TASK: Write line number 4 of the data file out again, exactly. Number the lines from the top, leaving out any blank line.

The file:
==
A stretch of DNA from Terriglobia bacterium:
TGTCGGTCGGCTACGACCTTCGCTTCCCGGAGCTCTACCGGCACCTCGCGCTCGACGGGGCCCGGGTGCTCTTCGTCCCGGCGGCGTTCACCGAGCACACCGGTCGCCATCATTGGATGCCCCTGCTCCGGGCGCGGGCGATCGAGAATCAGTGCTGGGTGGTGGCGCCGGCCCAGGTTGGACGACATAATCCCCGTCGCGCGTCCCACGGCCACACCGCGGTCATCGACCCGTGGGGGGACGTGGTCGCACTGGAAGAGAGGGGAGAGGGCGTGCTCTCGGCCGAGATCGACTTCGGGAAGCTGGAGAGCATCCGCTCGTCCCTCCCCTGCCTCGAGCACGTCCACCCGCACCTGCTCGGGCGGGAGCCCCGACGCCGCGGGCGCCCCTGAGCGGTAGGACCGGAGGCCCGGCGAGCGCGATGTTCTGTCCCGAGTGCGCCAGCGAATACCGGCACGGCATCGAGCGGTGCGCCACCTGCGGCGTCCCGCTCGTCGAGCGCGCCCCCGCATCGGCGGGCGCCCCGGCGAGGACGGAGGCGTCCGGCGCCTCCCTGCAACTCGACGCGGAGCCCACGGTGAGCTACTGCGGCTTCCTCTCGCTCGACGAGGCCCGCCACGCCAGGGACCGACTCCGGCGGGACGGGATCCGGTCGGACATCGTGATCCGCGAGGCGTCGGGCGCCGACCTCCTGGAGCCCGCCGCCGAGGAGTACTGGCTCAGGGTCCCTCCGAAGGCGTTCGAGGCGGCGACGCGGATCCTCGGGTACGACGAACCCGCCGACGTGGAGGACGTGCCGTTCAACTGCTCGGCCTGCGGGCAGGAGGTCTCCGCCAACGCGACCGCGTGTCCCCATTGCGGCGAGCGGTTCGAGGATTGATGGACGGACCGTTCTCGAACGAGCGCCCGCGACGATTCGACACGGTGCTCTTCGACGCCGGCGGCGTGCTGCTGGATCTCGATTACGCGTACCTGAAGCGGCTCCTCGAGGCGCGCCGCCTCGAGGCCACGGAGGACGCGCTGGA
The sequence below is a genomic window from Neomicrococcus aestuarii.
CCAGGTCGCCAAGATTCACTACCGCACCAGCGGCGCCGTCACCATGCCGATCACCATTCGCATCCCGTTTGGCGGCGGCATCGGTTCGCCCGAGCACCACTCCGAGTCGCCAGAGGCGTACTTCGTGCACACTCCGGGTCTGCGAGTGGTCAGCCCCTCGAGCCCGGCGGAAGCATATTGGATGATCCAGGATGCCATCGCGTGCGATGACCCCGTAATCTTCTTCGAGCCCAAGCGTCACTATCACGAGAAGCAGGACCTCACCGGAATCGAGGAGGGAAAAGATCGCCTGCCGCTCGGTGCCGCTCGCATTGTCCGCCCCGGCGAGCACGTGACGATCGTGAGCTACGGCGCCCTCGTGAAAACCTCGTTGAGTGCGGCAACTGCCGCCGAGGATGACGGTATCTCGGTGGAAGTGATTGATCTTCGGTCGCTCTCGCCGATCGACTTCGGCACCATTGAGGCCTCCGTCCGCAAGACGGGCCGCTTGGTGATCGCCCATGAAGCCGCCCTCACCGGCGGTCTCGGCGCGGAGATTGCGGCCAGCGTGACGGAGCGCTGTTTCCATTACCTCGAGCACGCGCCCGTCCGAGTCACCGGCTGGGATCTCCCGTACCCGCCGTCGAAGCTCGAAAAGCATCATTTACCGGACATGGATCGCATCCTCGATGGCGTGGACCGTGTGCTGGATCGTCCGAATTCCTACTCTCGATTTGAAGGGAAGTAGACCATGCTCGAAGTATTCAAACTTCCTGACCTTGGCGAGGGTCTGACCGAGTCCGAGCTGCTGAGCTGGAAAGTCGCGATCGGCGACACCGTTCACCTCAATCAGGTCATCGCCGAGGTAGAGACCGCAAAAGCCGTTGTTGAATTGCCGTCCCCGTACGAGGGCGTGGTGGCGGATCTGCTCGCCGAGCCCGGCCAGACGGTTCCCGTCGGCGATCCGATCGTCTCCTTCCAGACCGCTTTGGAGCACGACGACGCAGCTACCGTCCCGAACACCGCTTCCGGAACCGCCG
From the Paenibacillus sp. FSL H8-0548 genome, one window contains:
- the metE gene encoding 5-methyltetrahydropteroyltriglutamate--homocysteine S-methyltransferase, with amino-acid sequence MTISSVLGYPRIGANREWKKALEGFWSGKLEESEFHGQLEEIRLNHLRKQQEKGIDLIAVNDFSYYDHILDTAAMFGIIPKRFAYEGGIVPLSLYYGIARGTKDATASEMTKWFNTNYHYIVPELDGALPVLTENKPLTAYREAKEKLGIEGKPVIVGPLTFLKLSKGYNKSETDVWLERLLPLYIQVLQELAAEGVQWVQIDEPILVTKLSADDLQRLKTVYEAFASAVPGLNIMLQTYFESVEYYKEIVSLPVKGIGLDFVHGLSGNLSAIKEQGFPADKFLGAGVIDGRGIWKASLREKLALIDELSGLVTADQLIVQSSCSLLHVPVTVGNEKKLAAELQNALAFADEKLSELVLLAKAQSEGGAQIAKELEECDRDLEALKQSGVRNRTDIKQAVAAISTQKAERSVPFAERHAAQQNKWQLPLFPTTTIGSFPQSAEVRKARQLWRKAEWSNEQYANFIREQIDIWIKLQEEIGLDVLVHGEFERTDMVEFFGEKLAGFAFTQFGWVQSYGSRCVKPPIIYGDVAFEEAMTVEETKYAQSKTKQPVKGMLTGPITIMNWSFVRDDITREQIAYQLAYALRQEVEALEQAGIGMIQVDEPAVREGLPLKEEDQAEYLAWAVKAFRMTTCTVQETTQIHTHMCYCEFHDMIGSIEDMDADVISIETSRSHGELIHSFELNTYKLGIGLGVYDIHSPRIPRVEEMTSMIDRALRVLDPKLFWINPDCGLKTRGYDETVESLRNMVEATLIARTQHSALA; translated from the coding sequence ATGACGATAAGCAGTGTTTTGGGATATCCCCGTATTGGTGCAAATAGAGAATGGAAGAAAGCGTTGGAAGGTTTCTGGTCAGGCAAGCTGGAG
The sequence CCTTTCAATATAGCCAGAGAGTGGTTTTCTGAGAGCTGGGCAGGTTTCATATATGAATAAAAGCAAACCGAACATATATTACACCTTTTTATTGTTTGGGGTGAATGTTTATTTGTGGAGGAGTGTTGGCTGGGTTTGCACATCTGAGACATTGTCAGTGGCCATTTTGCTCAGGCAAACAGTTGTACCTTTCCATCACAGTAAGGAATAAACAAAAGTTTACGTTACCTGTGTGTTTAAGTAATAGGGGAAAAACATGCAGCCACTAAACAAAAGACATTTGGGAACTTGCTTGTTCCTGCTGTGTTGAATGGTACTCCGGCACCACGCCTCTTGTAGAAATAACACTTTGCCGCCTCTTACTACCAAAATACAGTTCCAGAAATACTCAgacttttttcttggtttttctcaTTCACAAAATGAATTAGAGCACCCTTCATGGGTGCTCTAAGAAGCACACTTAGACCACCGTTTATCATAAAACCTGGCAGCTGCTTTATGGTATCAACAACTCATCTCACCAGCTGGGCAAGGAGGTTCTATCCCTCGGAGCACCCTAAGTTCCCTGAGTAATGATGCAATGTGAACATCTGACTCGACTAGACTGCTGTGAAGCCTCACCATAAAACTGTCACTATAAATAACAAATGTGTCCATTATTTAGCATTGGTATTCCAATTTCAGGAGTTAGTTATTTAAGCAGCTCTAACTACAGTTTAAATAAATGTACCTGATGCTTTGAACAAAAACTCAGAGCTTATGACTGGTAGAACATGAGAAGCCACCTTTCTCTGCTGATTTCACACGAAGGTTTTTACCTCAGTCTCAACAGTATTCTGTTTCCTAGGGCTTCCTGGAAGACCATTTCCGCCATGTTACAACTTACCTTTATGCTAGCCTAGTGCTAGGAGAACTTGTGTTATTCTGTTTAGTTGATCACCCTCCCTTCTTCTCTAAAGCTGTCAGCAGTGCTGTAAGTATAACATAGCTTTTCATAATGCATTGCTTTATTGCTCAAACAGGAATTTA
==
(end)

CCAGGTCGCCAAGATTCACTACCGCACCAGCGGCGCCGTCACCATGCCGATCACCATTCGCATCCCGTTTGGCGGCGGCATCGGTTCGCCCGAGCACCACTCCGAGTCGCCAGAGGCGTACTTCGTGCACACTCCGGGTCTGCGAGTGGTCAGCCCCTCGAGCCCGGCGGAAGCATATTGGATGATCCAGGATGCCATCGCGTGCGATGACCCCGTAATCTTCTTCGAGCCCAAGCGTCACTATCACGAGAAGCAGGACCTCACCGGAATCGAGGAGGGAAAAGATCGCCTGCCGCTCGGTGCCGCTCGCATTGTCCGCCCCGGCGAGCACGTGACGATCGTGAGCTACGGCGCCCTCGTGAAAACCTCGTTGAGTGCGGCAACTGCCGCCGAGGATGACGGTATCTCGGTGGAAGTGATTGATCTTCGGTCGCTCTCGCCGATCGACTTCGGCACCATTGAGGCCTCCGTCCGCAAGACGGGCCGCTTGGTGATCGCCCATGAAGCCGCCCTCACCGGCGGTCTCGGCGCGGAGATTGCGGCCAGCGTGACGGAGCGCTGTTTCCATTACCTCGAGCACGCGCCCGTCCGAGTCACCGGCTGGGATCTCCCGTACCCGCCGTCGAAGCTCGAAAAGCATCATTTACCGGACATGGATCGCATCCTCGATGGCGTGGACCGTGTGCTGGATCGTCCGAATTCCTACTCTCGATTTGAAGGGAAGTAGACCATGCTCGAAGTATTCAAACTTCCTGACCTTGGCGAGGGTCTGACCGAGTCCGAGCTGCTGAGCTGGAAAGTCGCGATCGGCGACACCGTTCACCTCAATCAGGTCATCGCCGAGGTAGAGACCGCAAAAGCCGTTGTTGAATTGCCGTCCCCGTACGAGGGCGTGGTGGCGGATCTGCTCGCCGAGCCCGGCCAGACGGTTCCCGTCGGCGATCCGATCGTCTCCTTCCAGACCGCTTTGGAGCACGACGACGCAGCTACCGTCCCGAACACCGCTTCCGGAACCGCCG